Ghazal 97, Verse 5


mujh tak kab un kii bazm me;N aataa thaa daur-e jaam
saaqii ne kuchh milaa nah diyaa ho sharaab me;N

1) when did the going-round of the cup, in her/his gathering, come as far as to me?

2a) may the Cupbearer not have mixed something into the wine!
2b) might the Cupbearer not have mixed something into the wine?



[1854, to Taftah:] That is to say, 'Now that the rounds of the cup have come to me, I'm fearful'. This whole sentence is implied [muqaddar]. Anyone who looks at my Persian divan will realize that I leave sentence upon sentence implied. But [as Hafiz says] 'every utterance has a [suitable] time and every point has a [suitable] place' [har su;xan vaqte-o-har nukte makaane daarad]. This difference is indeed intuitively perceptible [vajdaanii], not expressible in words [bayaanii]. (Arshi p. 234)

== Khaliq Anjum vol. 1, pp. 262-63
==(translated with interpretive help from S. R. Faruqi, Feb. 2000)


In this verse after the first line this much of a phrase is omitted: 'then today since contrary to custom the rounds of the cup have reached to me'. This omission has made the verse of a very high order. The kind of omission in which context provides the evidence, and the omitted words, without being mentioned, are speaking between the two lines-- this is counted among the beauties of a verse.

==Urdu text: Yadgar-e Ghalib, p. 148


un kii gathering-- that is, the Rival's. If the Cupbearer had mixed poison in, then it would hardly be strange. (99)

== Nazm page 99


WINE: {49,1}

Apparently people asked for explanations of this verse, so that both Ghalib and Hali have dutifully provided them. That's surprising, since it doesn't at all seem to be one of his difficult ones. The grammar of the first line itself colloquially implies a negative rhetorical question-- literally, 'when did the going-round of the cup [habitually] come as far as to me?' (It never did, of course, so the speaker is skeptical and suspicious of the change.) There's a similar form in English: 'Since when have they started passing me the wine?' (Only this once, of course, so that the question conveys skepticism and suspicion on the speaker's part.)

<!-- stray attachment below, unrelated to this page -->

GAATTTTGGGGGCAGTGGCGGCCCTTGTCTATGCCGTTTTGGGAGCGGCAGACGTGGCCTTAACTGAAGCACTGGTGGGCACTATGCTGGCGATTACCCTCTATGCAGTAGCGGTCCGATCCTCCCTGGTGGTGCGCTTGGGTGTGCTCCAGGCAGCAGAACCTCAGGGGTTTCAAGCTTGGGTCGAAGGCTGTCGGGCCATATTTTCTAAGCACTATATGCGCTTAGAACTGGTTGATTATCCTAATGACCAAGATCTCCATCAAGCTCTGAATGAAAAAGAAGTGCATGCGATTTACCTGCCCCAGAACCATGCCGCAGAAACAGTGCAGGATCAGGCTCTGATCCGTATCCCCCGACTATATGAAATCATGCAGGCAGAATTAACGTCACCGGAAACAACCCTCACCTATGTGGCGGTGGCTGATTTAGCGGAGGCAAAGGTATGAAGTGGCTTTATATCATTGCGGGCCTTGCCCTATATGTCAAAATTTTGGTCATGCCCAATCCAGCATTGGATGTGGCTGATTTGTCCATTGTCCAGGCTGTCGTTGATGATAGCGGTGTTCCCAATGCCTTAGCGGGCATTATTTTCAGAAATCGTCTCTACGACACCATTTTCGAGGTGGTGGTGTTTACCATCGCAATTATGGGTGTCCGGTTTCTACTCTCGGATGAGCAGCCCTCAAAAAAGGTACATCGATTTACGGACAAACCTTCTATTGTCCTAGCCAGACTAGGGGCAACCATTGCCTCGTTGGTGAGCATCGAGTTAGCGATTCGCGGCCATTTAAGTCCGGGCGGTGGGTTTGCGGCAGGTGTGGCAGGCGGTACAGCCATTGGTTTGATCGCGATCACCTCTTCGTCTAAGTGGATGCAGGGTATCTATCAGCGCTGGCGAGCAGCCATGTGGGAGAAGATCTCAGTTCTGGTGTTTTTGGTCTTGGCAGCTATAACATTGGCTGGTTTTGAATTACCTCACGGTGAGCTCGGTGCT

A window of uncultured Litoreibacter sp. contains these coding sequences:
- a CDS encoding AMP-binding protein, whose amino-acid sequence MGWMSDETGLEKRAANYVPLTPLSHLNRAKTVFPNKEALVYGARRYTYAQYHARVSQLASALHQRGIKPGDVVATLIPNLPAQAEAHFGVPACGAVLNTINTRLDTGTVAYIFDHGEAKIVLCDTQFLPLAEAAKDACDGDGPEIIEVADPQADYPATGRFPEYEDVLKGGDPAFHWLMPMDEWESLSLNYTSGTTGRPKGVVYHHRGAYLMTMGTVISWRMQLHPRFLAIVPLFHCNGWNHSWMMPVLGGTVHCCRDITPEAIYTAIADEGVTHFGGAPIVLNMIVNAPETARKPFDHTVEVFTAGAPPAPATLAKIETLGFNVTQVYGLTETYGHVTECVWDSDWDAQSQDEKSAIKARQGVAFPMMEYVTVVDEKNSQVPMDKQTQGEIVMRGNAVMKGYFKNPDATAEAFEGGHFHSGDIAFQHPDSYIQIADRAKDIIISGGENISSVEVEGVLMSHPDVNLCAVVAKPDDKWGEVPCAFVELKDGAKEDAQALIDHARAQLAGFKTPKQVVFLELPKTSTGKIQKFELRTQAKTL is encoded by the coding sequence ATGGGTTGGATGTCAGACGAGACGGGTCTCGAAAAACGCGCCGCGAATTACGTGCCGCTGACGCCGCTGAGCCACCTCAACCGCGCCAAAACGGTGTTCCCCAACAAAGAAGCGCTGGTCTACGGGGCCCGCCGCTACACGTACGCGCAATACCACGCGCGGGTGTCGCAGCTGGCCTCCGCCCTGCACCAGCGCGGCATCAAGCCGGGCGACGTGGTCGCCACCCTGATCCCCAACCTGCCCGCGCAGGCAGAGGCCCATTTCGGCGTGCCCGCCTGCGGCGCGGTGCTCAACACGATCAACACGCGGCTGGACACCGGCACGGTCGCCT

This is a verse of implication, like the previous one, {97,4}. Ghalib himself explicitly says so, in the letter cited above, and emphasizes his habitual use of this technique. Look at all the unstated things we known about the lover: (1) that he habitually attends someone's parties; (2) that he's always very rudely treated there; (3) that he accepts and expects this rude treatment; (4) that when he is suddenly treated with normal courtesy, his first thought is of foul play.

Either we have here a case of advanced paranoia, or we have someone subject to constant minor harassment, varied only with probable major persecution (perhaps to the point of death). Or both, of course ('paranoids have enemies too'). And they both sound like the lover, don't they? He is paranoid (think of {14,3}), and he is persecuted too (as we know from all too many examples).

Whose gathering is it? Nazm thinks it's the Rival's; that's an unduly literal-minded choice, but it can't be ruled out. The more obvious and piquant possibility is that the gathering is the beloved's own. But does it really matter?

This would have been a wonderful mushairah verse, too. The first line leaves us wondering where the poet is going with this. Maybe the lover is just reminiscing about the bad old days? ('When I went to her parties, she never even used to pass me the wine!') Maybe she's now asking for some extravagant favor? ('And after the way she treated me-- why, when I went, etc.'). Under mushairah performance conditions, we of course have to wait until the reciter is ready to offer us the second line.

And even then, not until we hear the word sharaab , at the end of the line, do we learn what all this anxiety is about. They've offered him a glass of wine! And the effect is to throw him into amusing fits of anxiety and paranoia. How likely is it that a gentleman visitor at an elegant evening gathering will be poisoned by arsenic in the wine? Not likely at all, of course, even in the ghazal world; this is not a common trope. And yet the lover's whole life is uncommon-- uncommonly wretched. The way some people are accident-prone, he's persecution-prone. Just think of {22,1}.